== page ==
Corporate whistleblowers are employees who report fraud or other illegal activity in the workplace, either internally to management or externally to appropriate authorities. Both California and federal laws protect employees who engage in whistleblowing by reporting employer misconduct or refusing to participate in illegal acts.
The employment attorneys at Minnis & Smallets help California whistleblowers obtain compensation when they have been terminated for conduct that is protected by whistleblower laws.
California law defines a whistleblower as an employee who reports any of the following corporate misconduct:
California employees who reasonably believe that their employer has engaged in misconduct are protected when they report that misconduct to:
Whistleblower laws also protect employees who provide information with regard to or testify during a government investigation or hearing concerning this kind of misconduct. In addition, employees are entitled to whistleblower protection when they refuse an employer’s orders to participate in unlawful activity, such as fraud.
Reporting any violation of a state or federal law or regulation to an appropriate authority constitutes whistleblowing. Common examples include reporting:
Refusing to participate in illegal conduct – such as refusing to dump waste products into a river or refusing to send a subordinate into a dangerous working environment – is also conduct protected by whistleblowing laws.
California Labor Code section 1102.5 is one of the most important California laws that prohibits employers from retaliating against whistleblowers. That law makes it clear that an employer cannot retaliate against an employee for disclosing information to a supervisor or other person with authority over the employee, if the employee has reasonable cause to believe that the information discloses a violation of state or federal statute. Other California laws also protect whistleblowers.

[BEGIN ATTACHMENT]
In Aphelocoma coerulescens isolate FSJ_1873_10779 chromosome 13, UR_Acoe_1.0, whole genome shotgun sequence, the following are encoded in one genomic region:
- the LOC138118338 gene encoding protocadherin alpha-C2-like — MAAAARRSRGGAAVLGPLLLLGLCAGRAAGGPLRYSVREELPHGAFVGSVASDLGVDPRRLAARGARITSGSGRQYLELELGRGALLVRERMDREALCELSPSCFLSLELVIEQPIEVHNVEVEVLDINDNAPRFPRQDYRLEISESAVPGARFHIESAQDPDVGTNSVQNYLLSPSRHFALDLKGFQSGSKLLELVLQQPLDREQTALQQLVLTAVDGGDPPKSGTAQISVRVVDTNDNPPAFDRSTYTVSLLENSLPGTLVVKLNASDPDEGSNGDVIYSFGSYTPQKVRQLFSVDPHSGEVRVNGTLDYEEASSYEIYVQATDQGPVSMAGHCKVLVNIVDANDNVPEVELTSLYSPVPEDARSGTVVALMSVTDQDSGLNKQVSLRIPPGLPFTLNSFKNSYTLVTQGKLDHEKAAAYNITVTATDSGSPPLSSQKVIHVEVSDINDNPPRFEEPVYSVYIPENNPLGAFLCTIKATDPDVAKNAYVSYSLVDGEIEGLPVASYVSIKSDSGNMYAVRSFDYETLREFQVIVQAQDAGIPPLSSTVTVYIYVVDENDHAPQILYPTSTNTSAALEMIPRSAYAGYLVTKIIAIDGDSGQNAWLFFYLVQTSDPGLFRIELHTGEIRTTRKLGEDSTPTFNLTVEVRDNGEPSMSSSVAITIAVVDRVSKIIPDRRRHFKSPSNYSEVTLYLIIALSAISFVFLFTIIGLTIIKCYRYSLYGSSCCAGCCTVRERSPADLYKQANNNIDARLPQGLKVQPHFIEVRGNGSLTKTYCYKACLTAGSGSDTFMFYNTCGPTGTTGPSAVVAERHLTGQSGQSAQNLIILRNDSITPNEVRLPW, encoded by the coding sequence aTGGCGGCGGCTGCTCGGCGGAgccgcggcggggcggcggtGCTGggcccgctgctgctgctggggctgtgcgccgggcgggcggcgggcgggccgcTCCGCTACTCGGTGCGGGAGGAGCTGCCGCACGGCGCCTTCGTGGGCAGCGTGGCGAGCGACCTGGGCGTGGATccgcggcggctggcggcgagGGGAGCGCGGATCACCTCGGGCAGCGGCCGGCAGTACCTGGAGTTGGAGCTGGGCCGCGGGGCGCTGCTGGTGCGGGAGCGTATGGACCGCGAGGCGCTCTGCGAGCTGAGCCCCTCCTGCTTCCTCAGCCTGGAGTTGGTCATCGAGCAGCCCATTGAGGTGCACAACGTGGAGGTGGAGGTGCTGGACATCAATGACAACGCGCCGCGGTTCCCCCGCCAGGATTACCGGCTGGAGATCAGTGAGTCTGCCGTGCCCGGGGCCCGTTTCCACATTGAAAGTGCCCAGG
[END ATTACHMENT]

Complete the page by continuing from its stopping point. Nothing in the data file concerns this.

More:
About two dozen federal laws protect whistleblowers who report violations of federal regulations. Some of the most common federal whistleblower cases involve:
Other federal laws protect workers who report fraud committed against the federal government (such as falsifying bills submitted by a doctor for payment by Medicare).
A whistleblower who is fired after taking action that is protected by whistleblower laws can bring a claim against the employer for lost pay and reinstatement. Whistleblowers are protected even if the internal or government investigation discloses no wrongdoing, provided that they had a reasonable belief that they were reporting actual misconduct at the time the report was made.
Other remedies, such as damages for loss of reputation, punitive damages, or an order prohibiting the employer from continuing to engage in unlawful activity, may also be available.
Are you considering reporting your employer’s illegal conduct? Do you have questions or concerns about your rights as a whistleblower? Have you been subjected to retaliation after blowing the whistle or refusing to engage in illegal conduct that your employer demanded?
The employment lawyers at Minnis & Smallets help whistleblowers assert their legal rights. Our attorneys have successfully represented whistleblowing employees who were terminated because they objected to or refused to participate in their employer’s unlawful conduct. To learn how we can help you, call us at 1-415-551-0885 or ask us a question by submitting our online contact form.